Indepth Arts News: |
"The Geometry of Seeing: Perspective and the Dawn of Virtual Space"
2002-04-16 until 2002-07-07
J. Paul Getty Center
Los Angeles, CA,
The Geometry of Seeing: Perspective and the Dawn of Virtual Space, an
exhibition that examines the multifaceted nature of perspective science and its
applications, will be on view at the Getty Research Institute from April 16 through July 7,
2002. Drawn primarily from the special collections of the Research Library of the Getty
Research Institute, the exhibition presents a broad range of materials including books,
prints, drawings, and paintings spanning a period of roughly four centuries of study and
experimentation in many European countries. The Geometry of Seeing relates directly to
the Getty Research Institute's 2001–2002 scholar year theme, Frames of Viewing:
Perception, Experience, Judgment.
Thomas Crow, director of the Getty Research Institute, remarked, For all the visitors who
responded so enthusiastically to Devices of Wonder, which the Research Institute
mounted at the Getty Museum last fall, this exhibition will present a wonderful opportunity
to explore similar themes in the Italian Renaissance.
Exhibition Highlights a Range of Theories and Techniques
Perspectival illusionism is usually associated with a single technique developed during the
Italian Renaissance for the construction of architectural space on a two-dimensional
surface. The Geometry of Seeing confronts this enduring misconception and explores
perspective in both its development and its many manifestations, and acquaints visitors
with an extraordinary range of perspective theories and rendering techniques used by
Leon Battista Alberti, Albrecht Dürer, Tommaso Laureti, Sebastiano Serlio, and many
others, including Elie-Honoré Montagny, a pupil of Jacques-Louis David.
Perspective is about seeing and about the representation of the objects seen—the word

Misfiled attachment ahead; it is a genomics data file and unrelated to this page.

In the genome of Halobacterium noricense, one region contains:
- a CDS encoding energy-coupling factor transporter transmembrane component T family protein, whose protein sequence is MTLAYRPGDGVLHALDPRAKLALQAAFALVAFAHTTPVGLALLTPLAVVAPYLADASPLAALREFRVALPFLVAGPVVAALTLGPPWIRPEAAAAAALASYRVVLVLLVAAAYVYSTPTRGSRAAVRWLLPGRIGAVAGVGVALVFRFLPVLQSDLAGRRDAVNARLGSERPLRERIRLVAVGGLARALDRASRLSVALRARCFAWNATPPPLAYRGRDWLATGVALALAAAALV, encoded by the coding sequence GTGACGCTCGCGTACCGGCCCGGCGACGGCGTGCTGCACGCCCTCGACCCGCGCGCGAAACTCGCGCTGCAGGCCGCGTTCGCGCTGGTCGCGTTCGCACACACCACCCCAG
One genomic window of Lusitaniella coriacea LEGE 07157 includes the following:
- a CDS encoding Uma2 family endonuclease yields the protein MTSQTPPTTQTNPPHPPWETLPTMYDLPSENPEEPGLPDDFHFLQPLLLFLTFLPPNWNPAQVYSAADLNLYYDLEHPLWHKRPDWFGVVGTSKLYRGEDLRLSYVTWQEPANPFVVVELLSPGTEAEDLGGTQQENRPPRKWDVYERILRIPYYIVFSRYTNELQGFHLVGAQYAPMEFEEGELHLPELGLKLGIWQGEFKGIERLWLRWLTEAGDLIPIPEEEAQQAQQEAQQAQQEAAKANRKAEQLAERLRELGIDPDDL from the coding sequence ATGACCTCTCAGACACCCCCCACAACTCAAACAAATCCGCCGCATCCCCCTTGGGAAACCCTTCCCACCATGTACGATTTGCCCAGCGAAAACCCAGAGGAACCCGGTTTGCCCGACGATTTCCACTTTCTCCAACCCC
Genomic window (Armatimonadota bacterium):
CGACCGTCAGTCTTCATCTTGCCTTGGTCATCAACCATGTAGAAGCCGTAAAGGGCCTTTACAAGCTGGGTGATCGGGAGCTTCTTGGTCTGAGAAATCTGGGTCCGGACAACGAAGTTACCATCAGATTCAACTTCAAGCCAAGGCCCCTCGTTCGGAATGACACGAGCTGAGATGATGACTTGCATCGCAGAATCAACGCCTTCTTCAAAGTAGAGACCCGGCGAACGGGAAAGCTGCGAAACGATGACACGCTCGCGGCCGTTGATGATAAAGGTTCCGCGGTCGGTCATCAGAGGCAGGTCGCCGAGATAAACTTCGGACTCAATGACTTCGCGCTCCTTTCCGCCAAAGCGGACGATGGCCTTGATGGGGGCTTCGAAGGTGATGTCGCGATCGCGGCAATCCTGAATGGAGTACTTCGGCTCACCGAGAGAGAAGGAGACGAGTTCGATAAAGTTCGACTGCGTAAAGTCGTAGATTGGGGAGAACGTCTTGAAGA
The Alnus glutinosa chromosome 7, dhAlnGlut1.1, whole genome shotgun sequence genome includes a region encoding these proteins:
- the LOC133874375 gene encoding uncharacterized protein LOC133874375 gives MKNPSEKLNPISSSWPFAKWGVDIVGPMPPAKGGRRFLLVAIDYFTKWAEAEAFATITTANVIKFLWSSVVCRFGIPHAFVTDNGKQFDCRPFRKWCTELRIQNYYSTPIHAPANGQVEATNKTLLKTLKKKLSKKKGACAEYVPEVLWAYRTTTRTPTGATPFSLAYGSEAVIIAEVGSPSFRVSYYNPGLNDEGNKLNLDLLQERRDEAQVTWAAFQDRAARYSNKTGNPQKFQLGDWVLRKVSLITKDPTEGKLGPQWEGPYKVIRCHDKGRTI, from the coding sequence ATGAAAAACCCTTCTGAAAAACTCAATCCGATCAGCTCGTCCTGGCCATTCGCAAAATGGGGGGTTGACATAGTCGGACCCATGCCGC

itself coming from the Greek word for optics. The fundamental principles of modern
perspective science are based on Euclidean texts, where the concept of the ‘visual cone’
originated, said Roberta Panzanelli, exhibition curator and research associate, Getty
Research Institute. The appearance of perspective science in the Renaissance is tied to
the renewed interest in the natural world and the laws that regulate it and, more
specifically, to the phenomenology of vision and natural optics.
The first section of the exhibition shows landmarks in the history of perspective. The
architect and humanist Leon Battista Alberti (1404–1472) first introduced the idea that a
painting is the intersection of the visual cone where all the points of the object are
projected, and this concept has remained the basis for the modern science of perspective
through the centuries.
In the early years of the 15th century, the Florentine architect Filippo Brunelleschi
experimented with the laws of vision and the rational measuring of space, thus laying the
foundations of linear perspective. Buildings he designed in Florence—the churches of San
Lorenzo and Santo Spirito, for example—reflected these ideas structurally and defined the
rational construction of space based on principles of its optical configuration. Alberti put
Brunelleschi’s theories into writing, and his treatise On Painting is generally considered
the foundation of the science of perspective.
From an initial 15th-century systematic definition of the discipline that dealt exclusively
with one-point perspective, the 16th century brought about the development of various
theories and practices and increasingly illusionistic techniques. Innovations during this time
included two-point perspective and anamorphosis (an image constructed on an elongated
grid that distorts it and renders it unintelligible unless viewed from a specific, extremely
oblique viewpoint or reflected in a curved mirror).
In the second section of the exhibition, the magic of illusionistic creation is represented by
a gamut of the visual arts, architecture, theater stage design, and playful visual tricks such
as anamorphic images, three-dimensional perspective, and illusionistic miniature theaters
for the home.
The artists represented in this exhibition responded to the same impulses to recreate
space in a manner that most closely approximates reality that are at the origin of the
concept of ‘virtual reality’ or the simulation of three-dimensional space on the screen of
the computer monitor or television set today, reflected Panzanelli. Indeed, the depiction
of reality as we see it in video games and movies is the contemporary extension and
perfection of this investigation, which would be impossible without the construction of
space posited by perspective.